From a commercial perspective, the degree of opportunity for architects in Australia to improve the financial performance of their business through adopting efficient and effective operational practices is massive.

Yet with the primary focus of many understandably revolving around the core function of design, improving productivity is not always front and centre of their minds.

Indeed, in a recent survey conducted by architecture business and consulting company Management for Design, 39 per cent of respondents indicated they did not actively measure productivity. For those that did, common strategies designed to improve outcomes in this area included implementing greater levels of accountability for performance and improving the way in which they used resources and management systems as well as identifying and reducing inefficient work practices.

According to Management for Design director Robert Peake, reasons lying behind the relatively low rates of active management in this area revolve around a couple of underlying problems.

First, he says, many architects lack an understanding of how to go about measuring productivity and of the extent of the benefits involved in doing so – a phenomenon which he largely attributes to a lack of emphasis upon this area in terms of architectural education and professional development.

That’s a problem, he says, as having systems in place to capture critical information surrounding productivity delivers a number of important benefits. These include enabling a better understanding on the part of project managers as to the scope of projects, stronger capability around managing tasks, variations and milestones, and greater levels of rigor in terms of assessing performance on a given project in terms of actual hour used to complete given stages as compared with what has been planned. Indeed, with strong systems in place, practices have commonly derived improvements in terms of hours worked on any given project within the realm of 20 to 30 per cent, he says.

“I think the main reason (why many architects do not measure or manage productivity) is that I just don’t think they understand or appreciate the value that can be captured by putting in place systems and protocols that capture the right information,” Peake said. “I don’t think they appreciate and understand what can be gained from it.”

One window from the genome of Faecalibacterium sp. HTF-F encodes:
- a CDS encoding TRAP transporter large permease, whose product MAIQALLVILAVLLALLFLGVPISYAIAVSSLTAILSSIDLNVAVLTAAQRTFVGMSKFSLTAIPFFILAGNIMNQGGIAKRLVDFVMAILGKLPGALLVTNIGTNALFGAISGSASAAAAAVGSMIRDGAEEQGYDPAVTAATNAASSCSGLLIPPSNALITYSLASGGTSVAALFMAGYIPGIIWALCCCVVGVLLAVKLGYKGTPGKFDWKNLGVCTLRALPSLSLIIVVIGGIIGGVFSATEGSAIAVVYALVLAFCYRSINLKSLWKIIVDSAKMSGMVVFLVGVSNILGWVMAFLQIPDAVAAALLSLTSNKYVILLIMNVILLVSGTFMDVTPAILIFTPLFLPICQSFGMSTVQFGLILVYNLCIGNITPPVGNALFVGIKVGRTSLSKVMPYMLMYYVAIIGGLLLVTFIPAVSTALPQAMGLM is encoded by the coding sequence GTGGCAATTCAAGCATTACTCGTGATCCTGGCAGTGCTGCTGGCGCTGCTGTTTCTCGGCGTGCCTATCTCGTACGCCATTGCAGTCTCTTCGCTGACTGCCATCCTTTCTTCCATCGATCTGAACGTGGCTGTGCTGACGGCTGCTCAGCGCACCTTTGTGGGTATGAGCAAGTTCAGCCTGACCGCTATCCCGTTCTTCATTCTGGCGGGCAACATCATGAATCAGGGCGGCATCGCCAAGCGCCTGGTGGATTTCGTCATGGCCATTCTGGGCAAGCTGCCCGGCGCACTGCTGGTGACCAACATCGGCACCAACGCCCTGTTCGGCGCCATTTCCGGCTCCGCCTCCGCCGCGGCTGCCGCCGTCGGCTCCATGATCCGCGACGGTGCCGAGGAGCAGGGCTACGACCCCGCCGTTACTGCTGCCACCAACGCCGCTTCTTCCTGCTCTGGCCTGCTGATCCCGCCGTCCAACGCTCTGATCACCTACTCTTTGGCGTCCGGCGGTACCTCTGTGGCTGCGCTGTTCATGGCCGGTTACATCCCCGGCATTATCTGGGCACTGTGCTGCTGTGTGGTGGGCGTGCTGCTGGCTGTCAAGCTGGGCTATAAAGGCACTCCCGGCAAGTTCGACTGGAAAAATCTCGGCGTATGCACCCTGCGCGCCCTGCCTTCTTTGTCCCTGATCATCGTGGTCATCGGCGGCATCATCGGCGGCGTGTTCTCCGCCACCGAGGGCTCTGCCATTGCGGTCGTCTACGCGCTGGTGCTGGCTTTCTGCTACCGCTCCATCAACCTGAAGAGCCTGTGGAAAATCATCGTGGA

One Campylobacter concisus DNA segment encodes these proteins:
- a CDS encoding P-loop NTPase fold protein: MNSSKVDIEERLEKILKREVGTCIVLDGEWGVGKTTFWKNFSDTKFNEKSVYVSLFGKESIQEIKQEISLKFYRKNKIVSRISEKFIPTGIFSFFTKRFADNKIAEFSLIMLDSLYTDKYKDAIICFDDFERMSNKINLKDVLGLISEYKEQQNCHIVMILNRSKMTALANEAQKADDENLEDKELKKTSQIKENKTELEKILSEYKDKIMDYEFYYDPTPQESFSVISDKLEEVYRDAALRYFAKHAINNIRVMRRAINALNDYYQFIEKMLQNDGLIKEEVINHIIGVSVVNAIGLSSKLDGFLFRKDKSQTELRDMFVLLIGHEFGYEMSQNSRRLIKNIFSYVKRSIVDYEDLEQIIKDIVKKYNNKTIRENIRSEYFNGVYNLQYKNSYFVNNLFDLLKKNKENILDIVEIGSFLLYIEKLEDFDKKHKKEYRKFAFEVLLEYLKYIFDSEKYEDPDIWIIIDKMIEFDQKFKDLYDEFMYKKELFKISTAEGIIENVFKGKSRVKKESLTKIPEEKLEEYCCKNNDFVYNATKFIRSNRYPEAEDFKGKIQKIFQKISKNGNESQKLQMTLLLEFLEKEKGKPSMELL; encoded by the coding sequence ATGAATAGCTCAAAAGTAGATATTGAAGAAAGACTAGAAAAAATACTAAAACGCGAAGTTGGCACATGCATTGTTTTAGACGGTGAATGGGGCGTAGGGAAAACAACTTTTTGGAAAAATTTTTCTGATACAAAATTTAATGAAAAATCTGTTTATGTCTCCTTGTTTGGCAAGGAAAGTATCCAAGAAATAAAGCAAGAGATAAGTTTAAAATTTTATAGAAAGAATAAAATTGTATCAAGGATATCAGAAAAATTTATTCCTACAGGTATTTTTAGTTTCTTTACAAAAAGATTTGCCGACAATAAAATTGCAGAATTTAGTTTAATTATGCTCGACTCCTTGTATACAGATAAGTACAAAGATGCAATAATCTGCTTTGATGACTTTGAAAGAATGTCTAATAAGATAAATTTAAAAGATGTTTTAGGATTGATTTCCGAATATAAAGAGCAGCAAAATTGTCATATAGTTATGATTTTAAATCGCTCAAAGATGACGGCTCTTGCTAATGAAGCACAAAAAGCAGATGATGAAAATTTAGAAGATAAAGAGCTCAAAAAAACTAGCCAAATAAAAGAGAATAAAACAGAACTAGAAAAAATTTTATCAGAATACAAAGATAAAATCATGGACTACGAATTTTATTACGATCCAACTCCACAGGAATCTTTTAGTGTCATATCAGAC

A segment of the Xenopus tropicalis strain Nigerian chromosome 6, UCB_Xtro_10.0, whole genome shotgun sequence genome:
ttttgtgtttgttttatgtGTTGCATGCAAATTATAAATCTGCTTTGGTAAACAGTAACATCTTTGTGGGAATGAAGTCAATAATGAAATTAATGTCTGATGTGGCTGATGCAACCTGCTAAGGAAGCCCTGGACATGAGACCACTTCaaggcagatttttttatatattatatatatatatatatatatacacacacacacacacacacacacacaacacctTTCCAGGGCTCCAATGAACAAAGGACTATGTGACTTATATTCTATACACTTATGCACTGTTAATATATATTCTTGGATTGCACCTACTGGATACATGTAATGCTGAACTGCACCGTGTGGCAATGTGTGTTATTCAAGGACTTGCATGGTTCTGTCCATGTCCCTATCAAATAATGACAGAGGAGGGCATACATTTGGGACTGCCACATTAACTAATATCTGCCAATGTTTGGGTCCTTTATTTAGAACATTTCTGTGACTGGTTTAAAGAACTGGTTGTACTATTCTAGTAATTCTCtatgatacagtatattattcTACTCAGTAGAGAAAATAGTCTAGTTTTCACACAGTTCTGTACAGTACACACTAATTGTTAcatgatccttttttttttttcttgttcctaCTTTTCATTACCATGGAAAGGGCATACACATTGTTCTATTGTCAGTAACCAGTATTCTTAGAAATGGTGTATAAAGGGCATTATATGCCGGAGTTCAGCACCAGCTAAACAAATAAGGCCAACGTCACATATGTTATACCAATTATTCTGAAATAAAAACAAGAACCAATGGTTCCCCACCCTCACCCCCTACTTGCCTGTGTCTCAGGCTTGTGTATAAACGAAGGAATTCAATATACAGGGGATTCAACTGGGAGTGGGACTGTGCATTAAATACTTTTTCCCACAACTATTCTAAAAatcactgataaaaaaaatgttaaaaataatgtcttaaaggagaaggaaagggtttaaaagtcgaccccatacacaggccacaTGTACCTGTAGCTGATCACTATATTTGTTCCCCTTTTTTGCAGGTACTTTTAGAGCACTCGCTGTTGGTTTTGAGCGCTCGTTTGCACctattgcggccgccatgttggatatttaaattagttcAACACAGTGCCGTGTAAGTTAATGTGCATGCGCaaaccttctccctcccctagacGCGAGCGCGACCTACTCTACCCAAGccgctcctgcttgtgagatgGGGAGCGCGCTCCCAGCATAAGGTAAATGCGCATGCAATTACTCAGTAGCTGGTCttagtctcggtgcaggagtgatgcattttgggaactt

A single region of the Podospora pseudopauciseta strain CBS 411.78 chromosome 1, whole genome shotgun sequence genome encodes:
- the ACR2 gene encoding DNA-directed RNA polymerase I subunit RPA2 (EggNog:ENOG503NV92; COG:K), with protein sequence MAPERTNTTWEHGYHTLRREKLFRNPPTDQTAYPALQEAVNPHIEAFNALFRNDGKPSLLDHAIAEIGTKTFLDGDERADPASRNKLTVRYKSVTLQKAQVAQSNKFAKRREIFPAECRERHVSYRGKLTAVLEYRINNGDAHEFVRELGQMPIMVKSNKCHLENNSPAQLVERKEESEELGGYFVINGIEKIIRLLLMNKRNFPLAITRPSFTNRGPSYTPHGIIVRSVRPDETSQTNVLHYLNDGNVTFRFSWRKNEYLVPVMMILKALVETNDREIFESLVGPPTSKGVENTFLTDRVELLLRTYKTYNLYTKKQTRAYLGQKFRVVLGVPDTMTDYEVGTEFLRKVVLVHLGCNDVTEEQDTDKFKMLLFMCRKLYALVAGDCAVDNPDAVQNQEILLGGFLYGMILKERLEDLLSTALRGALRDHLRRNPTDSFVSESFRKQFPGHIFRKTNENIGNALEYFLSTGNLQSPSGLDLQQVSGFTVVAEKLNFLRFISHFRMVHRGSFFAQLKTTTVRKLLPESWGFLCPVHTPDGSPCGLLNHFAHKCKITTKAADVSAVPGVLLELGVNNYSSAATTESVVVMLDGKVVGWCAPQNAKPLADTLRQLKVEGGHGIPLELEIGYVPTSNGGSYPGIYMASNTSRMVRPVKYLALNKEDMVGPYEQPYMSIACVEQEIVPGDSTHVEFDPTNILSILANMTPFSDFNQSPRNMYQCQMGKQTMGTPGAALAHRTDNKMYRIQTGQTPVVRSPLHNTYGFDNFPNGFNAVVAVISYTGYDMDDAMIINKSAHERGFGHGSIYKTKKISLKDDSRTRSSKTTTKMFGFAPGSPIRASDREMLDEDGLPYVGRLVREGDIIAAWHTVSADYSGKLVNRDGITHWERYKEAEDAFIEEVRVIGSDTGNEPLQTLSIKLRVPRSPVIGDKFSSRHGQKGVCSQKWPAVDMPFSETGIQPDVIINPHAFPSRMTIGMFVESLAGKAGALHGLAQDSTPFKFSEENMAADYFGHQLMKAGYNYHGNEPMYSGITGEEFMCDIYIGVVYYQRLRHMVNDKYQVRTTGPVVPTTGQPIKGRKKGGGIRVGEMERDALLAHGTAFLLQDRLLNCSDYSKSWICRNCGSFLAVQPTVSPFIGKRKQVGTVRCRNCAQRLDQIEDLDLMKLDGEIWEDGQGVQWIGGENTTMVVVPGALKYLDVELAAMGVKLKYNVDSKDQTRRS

A further factor, he says, is that many architects are understandably passionate about design but are less passionate with regard to the business and commercial aspects of running their practices. Leaders often delegate management aspects of their practices such as driving performance expectations and project deliverables to others, such as project managers. Whilst delegation of management is not necessarily a problem in and of itself, Peake says there can be issues whereby communication and expectations with regard to these matters are not being driven from the top.

Peake is not alone in suggesting that productivity amongst architecture practices can be improved. In a recent article published on the Association of Consulting Architects web site, US-based RM Klein Consulting Principal Rita Klein wrote that unproductive practices within architecture firms occurred in a number of areas, such as recreating details which already exist in previous projects or redoing work that went in the wrong direction courtesy of miscommunication.

Amongst her ideas for improvement, Klein talked about the need to identify all of the major types of tasks which they perform on a regular basis – the more routine of which can often be improved through systemised forms, checklists and standards (and can easily be delegated to less experienced staff) and others of which can be improved through mentoring and coaching.

Whilst Peake says there is no one correct way as to how productivity should be measured, he says an easy way to think about the concept revolves around comparing the percentage of work on a given project which has been completed with the percentage of hours budgeted for the project which that have been used.

Peake says having strong systems in place assists architects to largely free themselves up to focus more on the design aspects of their practice knowing the delivery is under control. He says a large part of the key to improving practices in this area revolves around a greater level of focus on business related issues in architecture education and professional development.

“Your management and business systems are one of the key foundations of your business,” he said. “Without strong systems in place, you won’t free yourself from the day to day running of your business to concentrate on what you are great at – client relationships and designing and delivery great work.”

“Unfortunately, there is not a lot of great business education happening within architecture courses currently. Not only that, it appears to be diminishing as a priority and industry is being left to pick up the pieces.”